Football evolution proven at the Amex

In 1922 Roy Chapman Andrews led a failed expedition to the deserts of Mongolia and China in search of the missing link. Gus Poyet went to Almeria in Spain…and succeeded.
Gus’ theory of football evolution has seen the weaker elements of the Albion squad displaced by those who are more capable of turning this theory into scientific fact. Leonardo Ulloa is the man who has finally provided a telling end product to all the midfield domination that was, until his arrival, wasted by the profligate Craig Mackail Smith. I know Macca is a fans favourite but for all his tireless and self-less running he simply has failed to deliver on so many occasions.
Yesterday against Huddersfield we saw what we had been missing. Two excellent headers and a composed rounding of the keeper to roll the ball into an empty net to complete the most distinguished of hat-tricks, a first for the Amex and hopefully the first of many in an Albion shirt for Leo.
As is usual in home games Albion quickly assumed control of the game but for all this dominance chances were at a premium until the 20th minute when Ulloa arrived ahead of his marker at the near post to power Orlandi’s pinpoint cross into the net past the hapless Terriers keeper. Hudderfield had offered nothing in an attacking sense and had Orlandi converted a simple one on one chance from a cleverly taken quick free kick only minutes after the opening goal the floodgates may have opened. In fairness to Orlandi only a fine save by Smithies denied on this occasion but he seems incapable of converting chances that have to be buried, the harder the chance that comes his way the more likely he is to score. On 42 minutes this miss looked as though it was going to prove costly as with their first attempt on goal Huddersfield equalised through a fine finish from ex-Everton man James Vaughan after Albion failed to clear their lines from a hopeful long ball into the box. Half-time 1-1 and I feared another frustrating 90 minutes at the Amex was inevitable.
The second half saw Albion again assume ascendancy and the chances began to flow. Twice David Lopez was denied by goal-line clearances and second half sub Ashley Barnes, on for the struggling Gary Dicker, wasted a guilt edged chance putting a free header from 7 yards tamely over the bar.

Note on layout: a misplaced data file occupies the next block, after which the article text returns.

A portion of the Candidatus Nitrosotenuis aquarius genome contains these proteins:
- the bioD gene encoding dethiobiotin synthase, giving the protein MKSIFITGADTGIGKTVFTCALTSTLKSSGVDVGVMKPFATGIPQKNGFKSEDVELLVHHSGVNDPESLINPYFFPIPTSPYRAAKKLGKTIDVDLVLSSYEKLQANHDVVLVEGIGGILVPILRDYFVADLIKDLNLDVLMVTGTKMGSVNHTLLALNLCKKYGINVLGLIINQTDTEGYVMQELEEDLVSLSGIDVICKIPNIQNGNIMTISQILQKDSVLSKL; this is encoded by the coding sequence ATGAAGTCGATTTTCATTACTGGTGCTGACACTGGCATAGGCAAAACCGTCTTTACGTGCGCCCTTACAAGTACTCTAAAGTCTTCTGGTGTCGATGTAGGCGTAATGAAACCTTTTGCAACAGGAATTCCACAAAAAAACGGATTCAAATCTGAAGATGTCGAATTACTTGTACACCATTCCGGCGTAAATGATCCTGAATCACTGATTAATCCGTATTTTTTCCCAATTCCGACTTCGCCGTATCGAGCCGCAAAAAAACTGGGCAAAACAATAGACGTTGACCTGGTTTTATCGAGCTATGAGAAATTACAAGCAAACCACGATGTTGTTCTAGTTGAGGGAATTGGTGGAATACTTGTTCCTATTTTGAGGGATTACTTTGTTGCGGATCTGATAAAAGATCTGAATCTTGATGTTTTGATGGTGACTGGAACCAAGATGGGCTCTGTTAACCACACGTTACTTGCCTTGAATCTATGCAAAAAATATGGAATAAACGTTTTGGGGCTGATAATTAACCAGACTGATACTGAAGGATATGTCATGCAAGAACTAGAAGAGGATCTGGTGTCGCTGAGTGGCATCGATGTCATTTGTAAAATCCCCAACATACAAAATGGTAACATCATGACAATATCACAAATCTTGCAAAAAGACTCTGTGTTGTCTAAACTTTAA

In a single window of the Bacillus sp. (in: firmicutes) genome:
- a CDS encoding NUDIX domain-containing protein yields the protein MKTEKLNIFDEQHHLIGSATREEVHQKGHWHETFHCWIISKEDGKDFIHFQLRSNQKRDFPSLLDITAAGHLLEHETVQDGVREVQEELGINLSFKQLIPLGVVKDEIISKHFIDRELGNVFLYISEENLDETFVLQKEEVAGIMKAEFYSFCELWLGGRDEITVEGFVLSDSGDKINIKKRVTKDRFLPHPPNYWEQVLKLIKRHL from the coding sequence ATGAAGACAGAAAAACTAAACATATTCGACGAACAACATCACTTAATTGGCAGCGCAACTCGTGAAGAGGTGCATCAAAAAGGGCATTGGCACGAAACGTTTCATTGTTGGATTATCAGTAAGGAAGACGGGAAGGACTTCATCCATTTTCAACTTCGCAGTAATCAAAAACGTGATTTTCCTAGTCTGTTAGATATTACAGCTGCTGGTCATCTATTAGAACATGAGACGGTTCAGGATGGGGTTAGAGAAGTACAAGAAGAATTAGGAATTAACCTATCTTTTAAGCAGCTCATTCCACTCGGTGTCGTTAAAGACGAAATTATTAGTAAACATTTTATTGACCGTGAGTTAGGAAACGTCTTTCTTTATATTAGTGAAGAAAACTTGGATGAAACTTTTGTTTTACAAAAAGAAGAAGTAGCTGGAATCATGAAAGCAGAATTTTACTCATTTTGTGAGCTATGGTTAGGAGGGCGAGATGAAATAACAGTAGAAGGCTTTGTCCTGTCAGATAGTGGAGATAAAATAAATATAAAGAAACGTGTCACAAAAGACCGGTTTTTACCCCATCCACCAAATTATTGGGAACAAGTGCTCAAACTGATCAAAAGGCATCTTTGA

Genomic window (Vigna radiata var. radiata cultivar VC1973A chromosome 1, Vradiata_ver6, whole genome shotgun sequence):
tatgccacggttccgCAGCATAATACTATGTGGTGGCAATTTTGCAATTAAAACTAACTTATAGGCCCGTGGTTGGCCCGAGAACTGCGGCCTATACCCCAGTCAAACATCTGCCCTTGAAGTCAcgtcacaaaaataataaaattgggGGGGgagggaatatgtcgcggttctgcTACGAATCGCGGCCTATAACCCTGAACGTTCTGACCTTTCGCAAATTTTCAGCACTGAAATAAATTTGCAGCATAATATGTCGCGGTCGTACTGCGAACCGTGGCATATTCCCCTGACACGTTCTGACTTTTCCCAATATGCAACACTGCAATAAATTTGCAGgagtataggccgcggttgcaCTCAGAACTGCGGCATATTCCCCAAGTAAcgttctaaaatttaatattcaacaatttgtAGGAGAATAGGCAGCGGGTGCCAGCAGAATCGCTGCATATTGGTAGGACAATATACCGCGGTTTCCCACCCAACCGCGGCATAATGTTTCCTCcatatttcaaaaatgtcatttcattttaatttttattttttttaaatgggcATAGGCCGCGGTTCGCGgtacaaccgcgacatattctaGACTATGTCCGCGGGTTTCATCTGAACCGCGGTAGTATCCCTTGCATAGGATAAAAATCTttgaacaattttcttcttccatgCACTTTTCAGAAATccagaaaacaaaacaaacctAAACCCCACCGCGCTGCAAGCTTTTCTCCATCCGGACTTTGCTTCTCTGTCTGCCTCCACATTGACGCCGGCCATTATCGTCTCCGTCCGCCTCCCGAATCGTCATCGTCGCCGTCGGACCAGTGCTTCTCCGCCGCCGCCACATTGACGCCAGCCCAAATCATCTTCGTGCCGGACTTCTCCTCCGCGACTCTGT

The subdued home support groaned en masse and appeared to be resigned to another 2 home points dropped. The next five minutes, however, changed all that. From a hotly disputed (ok, clearly incorrect) corner Ulloa rose and despite leaning away from goal planted an exquisite header into the corner of the net. Huddersfield were furious and with their composure gone two minutes later a long ball from Calderon was collected by Ulloa on the edge of the box and as the keeper committed himself to his right the forward rolled the ball to the left and passed the ball home. The previously subdued atmosphere was replaced with raucous and unrestrained joy. We had a new hero. We were still celebrating and singing his name when another long ball found Mackail Smith who appeared to be tripped (fell over) by the right back and the referee, getting into the spirit of these ebullient moments, pointed to the spot. Spanish Dave stepped up and we knew he wasn’t going to miss. How nice it is to at last believe that the award of a penalty is not just another addition to the missed chances total rather than the goal tally.
This time last season we sat in a similar position in the table but, in truth, it didn’t seem warranted then. It does now. Of course we have tough obstacles to overcome between now and the beginning of May but with a goalscorer in your team and a belief in the system Gus has painstakingly crafted we really could be looking at a tumultuous few months and a very rosy long-term future. Good ol Sussex by the Sea lalala….

Rob Lowery



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